Interest rate rises

Bank of England base rates

On Thursday, the Bank of England cut the Bank’s base rate for the first time in more than seven years. The decision to slash it from 0.5 per cent to 0.25 per cent comes after weeks of speculation that the central bank must act.

It may not seem like much. But a move in the base rate is something that reverberates around the world.

The Bank's monetary policy committee said it was presented with a "trade-off" between meeting inflation targets and stabilising activity. It stated: "Following the United Kingdom’s vote to leave the European Union, the exchange rate has fallen and the outlook for growth in the short to medium term has weakened markedly."

It said it was "appropriate" to provide additional stimulus to the economy, in the form of lower interest rates, cheap funding for banks and an expansion of the asset purchase programme that underpins quantitative easing.

Speaking later at a press conference, Bank of England boss Mark Carney said banks had "no excuse" not to pass on the rate cut. Santander has confirmed it will do so, but other banks have been more reticent.

The decision has the potential to affect everyone in Britain, from savers to mortgage borrowers and those relying on public services. This is what you need to know.

1. The Bank rate is already historically low

Like other major central banks, the Bank of England slashed rates in response to the global financial crisis. When it dropped the rate to 0.5 per cent in March 2009, it hoped to ease pressure on mortgage borrowers and give the government breathing space to deal with debt.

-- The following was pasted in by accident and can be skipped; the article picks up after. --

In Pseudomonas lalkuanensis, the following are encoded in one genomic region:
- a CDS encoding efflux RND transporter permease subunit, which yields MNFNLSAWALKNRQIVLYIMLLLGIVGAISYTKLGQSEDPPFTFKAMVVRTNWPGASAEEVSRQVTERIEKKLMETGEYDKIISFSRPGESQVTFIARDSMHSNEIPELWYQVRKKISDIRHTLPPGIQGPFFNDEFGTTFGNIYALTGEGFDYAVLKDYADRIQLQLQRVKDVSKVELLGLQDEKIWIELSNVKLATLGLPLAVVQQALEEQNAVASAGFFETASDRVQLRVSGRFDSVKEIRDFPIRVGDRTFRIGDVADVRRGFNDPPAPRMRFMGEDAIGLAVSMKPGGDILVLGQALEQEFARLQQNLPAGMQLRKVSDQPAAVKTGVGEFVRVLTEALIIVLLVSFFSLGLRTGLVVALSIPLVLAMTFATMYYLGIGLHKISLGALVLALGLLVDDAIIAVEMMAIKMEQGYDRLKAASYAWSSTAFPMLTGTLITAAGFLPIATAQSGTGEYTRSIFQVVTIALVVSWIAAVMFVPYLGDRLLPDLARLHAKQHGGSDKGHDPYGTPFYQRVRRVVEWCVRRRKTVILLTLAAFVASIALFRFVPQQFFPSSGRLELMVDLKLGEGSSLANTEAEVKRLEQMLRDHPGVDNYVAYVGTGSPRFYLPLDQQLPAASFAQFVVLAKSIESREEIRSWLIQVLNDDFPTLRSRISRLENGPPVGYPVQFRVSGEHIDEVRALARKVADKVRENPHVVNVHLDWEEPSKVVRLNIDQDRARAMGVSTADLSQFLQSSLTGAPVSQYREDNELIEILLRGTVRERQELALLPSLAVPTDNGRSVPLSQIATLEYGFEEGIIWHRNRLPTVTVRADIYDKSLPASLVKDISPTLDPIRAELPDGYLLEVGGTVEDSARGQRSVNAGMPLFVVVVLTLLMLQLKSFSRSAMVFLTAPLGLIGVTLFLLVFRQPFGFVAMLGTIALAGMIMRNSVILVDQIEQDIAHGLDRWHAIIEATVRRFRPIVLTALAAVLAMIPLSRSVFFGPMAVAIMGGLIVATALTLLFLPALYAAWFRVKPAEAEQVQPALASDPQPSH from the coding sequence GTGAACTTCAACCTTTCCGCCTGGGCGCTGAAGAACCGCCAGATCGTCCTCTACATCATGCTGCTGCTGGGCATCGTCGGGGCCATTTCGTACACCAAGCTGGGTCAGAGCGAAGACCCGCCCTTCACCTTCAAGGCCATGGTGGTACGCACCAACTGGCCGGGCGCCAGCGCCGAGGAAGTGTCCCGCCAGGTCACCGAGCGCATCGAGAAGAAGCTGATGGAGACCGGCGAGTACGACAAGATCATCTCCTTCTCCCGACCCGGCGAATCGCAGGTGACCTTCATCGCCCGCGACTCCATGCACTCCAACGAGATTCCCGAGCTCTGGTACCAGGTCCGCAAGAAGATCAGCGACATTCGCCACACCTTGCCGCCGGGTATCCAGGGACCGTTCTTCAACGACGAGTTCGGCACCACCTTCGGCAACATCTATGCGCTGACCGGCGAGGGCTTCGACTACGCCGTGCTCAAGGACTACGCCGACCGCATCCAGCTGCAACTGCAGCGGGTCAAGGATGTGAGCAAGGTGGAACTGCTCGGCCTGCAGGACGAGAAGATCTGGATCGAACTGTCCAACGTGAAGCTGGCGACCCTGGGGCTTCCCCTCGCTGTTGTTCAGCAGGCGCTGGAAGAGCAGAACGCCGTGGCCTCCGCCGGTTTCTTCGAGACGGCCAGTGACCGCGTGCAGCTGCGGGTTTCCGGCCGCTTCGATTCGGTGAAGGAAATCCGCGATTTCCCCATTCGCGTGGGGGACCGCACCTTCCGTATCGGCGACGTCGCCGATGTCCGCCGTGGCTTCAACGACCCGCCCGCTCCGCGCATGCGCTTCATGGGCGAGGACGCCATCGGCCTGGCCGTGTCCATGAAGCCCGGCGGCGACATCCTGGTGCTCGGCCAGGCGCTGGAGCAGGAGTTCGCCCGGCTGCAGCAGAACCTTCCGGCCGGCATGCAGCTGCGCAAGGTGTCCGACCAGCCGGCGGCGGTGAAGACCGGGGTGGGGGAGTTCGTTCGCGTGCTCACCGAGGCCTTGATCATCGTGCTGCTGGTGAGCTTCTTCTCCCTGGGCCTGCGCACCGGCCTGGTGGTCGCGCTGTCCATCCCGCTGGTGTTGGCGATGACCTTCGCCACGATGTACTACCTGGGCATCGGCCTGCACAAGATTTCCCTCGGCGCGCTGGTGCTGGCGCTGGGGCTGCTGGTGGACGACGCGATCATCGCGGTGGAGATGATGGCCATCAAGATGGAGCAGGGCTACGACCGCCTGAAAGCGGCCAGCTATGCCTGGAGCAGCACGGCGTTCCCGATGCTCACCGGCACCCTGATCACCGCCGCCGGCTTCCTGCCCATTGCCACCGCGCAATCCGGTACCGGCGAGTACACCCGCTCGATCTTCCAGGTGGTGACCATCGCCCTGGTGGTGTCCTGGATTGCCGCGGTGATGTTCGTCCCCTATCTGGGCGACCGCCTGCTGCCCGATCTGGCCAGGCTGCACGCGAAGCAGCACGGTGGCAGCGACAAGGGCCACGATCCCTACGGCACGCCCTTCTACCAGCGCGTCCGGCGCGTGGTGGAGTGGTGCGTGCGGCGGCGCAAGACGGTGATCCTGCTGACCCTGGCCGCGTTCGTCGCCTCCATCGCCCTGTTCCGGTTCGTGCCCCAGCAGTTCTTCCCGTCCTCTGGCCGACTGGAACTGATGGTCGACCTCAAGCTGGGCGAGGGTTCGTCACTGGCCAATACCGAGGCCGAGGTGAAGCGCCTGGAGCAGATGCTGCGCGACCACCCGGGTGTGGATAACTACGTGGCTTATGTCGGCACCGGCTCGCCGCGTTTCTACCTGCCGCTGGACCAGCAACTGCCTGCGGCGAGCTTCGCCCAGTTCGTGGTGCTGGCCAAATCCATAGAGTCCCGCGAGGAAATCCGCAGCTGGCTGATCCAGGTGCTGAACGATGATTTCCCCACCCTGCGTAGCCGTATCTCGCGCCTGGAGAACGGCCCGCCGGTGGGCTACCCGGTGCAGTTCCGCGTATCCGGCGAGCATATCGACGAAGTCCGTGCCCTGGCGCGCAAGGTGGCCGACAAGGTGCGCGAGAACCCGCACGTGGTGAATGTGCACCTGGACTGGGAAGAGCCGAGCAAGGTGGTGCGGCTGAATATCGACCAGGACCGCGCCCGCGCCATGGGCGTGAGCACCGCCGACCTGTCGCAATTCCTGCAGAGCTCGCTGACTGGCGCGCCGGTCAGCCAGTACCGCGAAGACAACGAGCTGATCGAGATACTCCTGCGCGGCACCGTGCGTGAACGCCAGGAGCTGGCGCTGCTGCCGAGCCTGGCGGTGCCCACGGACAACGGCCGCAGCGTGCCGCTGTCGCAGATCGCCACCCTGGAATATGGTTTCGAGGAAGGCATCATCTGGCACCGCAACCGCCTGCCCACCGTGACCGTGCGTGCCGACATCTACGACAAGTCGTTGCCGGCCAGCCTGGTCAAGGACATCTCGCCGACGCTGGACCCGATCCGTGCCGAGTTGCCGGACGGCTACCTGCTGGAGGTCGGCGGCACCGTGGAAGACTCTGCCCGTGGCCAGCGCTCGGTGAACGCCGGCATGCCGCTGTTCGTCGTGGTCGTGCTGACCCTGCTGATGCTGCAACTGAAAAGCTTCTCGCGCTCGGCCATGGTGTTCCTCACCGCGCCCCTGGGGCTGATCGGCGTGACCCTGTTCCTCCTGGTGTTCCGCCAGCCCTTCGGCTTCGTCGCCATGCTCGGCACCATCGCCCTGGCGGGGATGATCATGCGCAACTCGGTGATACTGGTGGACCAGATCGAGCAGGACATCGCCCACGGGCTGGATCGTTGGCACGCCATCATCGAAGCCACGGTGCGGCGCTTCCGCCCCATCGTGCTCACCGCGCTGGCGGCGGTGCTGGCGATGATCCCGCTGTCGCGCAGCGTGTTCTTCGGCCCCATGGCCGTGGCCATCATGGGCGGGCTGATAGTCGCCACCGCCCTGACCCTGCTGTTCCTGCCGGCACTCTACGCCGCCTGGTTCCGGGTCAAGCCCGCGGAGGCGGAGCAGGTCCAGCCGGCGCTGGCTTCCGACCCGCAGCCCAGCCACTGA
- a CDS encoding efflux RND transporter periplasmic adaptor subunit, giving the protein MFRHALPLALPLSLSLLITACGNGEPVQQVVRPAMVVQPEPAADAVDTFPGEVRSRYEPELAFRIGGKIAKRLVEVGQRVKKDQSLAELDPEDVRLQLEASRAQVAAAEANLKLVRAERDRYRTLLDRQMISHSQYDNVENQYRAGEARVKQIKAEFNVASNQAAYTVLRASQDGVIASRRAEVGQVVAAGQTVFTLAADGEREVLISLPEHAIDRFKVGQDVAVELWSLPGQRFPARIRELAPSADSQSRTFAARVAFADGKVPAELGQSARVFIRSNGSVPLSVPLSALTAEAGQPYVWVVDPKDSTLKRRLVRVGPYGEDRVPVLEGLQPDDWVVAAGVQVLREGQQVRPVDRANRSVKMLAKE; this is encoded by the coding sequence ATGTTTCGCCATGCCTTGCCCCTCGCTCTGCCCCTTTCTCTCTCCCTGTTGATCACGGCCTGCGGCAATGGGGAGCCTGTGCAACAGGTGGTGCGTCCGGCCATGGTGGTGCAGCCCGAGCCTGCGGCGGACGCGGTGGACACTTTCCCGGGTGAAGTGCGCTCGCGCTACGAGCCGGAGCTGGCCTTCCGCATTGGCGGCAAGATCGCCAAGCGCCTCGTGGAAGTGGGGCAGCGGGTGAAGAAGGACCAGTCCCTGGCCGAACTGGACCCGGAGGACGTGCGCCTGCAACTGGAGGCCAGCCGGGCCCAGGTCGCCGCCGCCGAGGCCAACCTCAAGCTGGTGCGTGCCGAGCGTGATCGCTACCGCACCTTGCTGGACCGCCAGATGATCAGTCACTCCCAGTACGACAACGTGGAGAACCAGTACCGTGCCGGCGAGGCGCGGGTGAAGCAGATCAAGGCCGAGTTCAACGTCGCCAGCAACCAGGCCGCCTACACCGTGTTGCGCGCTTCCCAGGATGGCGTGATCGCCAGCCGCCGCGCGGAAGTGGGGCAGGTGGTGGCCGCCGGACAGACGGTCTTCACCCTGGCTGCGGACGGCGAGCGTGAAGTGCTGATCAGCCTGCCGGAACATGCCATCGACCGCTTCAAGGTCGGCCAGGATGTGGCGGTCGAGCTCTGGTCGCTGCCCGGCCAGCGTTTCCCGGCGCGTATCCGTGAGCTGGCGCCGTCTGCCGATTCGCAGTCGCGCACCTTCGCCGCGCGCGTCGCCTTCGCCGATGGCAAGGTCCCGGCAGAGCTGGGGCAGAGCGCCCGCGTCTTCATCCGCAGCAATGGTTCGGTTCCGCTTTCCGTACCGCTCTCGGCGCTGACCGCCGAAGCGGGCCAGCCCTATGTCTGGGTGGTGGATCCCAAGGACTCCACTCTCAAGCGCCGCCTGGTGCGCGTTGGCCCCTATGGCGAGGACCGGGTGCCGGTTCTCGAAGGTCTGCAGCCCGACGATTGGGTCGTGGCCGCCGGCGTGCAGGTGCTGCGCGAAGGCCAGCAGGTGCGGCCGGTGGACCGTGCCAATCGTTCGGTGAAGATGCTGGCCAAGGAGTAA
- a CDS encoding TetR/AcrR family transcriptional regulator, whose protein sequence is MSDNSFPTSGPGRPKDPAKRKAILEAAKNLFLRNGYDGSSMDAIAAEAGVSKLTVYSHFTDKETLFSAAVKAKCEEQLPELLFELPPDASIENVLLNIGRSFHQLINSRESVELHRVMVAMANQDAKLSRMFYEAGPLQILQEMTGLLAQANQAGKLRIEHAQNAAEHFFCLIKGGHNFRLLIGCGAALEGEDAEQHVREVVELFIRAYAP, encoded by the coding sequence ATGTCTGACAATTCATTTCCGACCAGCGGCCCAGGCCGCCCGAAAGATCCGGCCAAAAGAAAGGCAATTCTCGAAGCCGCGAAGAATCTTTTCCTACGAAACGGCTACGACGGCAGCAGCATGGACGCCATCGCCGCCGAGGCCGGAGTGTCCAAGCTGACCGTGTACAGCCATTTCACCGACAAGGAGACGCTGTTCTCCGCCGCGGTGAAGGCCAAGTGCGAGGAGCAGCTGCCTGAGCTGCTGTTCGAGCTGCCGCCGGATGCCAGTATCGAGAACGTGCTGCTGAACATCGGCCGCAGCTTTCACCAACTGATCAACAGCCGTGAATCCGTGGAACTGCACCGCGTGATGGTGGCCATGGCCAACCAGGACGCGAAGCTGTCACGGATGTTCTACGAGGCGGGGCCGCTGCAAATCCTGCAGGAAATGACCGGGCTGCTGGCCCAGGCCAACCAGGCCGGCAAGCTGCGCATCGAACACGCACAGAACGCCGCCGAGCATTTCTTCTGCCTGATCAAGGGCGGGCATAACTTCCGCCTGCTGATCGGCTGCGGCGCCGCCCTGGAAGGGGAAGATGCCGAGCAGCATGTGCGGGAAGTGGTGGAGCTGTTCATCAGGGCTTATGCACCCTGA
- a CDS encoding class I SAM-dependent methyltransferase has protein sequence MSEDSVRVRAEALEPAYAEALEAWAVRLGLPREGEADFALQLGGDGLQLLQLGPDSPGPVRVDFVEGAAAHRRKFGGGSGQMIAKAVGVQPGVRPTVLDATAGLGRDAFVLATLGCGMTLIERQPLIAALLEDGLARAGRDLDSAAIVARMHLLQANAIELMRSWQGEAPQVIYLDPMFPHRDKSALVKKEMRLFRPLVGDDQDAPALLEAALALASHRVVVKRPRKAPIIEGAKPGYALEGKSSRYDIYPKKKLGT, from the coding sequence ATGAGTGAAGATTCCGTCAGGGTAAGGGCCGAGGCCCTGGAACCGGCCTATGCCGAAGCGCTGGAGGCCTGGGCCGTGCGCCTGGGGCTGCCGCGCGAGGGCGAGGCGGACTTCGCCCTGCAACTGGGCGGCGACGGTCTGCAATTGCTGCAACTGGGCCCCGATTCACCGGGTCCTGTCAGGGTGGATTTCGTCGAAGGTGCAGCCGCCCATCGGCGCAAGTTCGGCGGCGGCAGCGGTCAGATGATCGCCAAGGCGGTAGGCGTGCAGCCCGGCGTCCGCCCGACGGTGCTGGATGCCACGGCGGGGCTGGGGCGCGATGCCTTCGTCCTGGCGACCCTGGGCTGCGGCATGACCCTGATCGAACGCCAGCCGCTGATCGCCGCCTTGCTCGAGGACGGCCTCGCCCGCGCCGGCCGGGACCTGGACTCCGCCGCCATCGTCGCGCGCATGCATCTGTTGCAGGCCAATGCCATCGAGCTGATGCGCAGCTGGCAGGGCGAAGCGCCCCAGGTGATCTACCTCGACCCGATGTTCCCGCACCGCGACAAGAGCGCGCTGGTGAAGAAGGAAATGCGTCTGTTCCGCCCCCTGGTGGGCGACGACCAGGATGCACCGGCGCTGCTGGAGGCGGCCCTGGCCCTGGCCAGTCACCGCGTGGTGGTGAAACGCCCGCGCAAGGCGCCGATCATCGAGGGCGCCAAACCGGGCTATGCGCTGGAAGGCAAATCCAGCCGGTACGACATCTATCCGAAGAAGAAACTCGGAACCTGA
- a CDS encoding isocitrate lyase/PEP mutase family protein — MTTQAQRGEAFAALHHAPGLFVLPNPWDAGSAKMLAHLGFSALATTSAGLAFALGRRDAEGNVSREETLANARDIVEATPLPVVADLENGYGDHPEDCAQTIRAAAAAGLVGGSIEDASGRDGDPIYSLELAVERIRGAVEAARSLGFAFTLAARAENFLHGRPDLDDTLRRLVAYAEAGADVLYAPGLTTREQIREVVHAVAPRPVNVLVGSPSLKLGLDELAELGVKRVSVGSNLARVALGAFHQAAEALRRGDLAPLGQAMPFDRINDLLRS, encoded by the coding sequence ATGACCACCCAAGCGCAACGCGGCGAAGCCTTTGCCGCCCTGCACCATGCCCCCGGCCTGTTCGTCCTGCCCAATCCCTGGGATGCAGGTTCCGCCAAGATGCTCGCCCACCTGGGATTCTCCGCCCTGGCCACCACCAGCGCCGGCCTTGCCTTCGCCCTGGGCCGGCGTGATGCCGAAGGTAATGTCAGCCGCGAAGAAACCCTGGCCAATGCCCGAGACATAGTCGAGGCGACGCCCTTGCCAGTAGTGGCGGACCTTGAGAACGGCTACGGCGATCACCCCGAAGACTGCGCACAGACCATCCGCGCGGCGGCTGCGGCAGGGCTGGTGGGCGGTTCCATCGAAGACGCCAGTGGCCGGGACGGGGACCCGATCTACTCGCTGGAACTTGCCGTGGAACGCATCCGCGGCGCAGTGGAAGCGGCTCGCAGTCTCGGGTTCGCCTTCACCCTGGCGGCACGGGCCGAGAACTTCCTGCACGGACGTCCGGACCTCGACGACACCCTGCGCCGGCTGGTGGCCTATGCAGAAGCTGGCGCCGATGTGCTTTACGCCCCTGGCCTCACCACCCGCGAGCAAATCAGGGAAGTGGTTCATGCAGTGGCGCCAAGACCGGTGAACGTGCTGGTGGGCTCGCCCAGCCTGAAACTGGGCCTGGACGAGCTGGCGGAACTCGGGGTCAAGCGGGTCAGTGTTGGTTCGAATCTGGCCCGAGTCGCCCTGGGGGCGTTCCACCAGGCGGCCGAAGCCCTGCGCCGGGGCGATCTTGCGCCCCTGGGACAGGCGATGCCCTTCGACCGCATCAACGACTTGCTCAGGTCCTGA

Before that, the Bank base rate had been considerably higher – it was 5.75 per cent in July 2007 and 7.25 per cent in October 1998.

2. The Bank was expected to hike rates, not drop them

When the current governor, Mark Carney, arrived in July 2013, most financial commentators saw his main task as gradually raising the Bank base rate to a “normal” level as the economy recovered. He even set out conditions in a bid to curb speculation. The fact that the Bank of England is now cutting rates demonstrates how significantly the economic environment has changed.

3. The Bank rate affects mortgage rates

Homeowners with a variable, or tracker, mortgage pay a monthly rate that is pinned to a lender’s standard variable rate, which in turn is pinned to the Bank of England’s base rate. A cut in the base rate is good news for them. Imagine a family paying back a 20-year mortgage worth £250, 000 at a rate of 2.86 per cent. If this dropped to 2.61 per cent – a quarter point drop – the Council of Mortgage Lenders calculates they would get a £32.80 discount each month.

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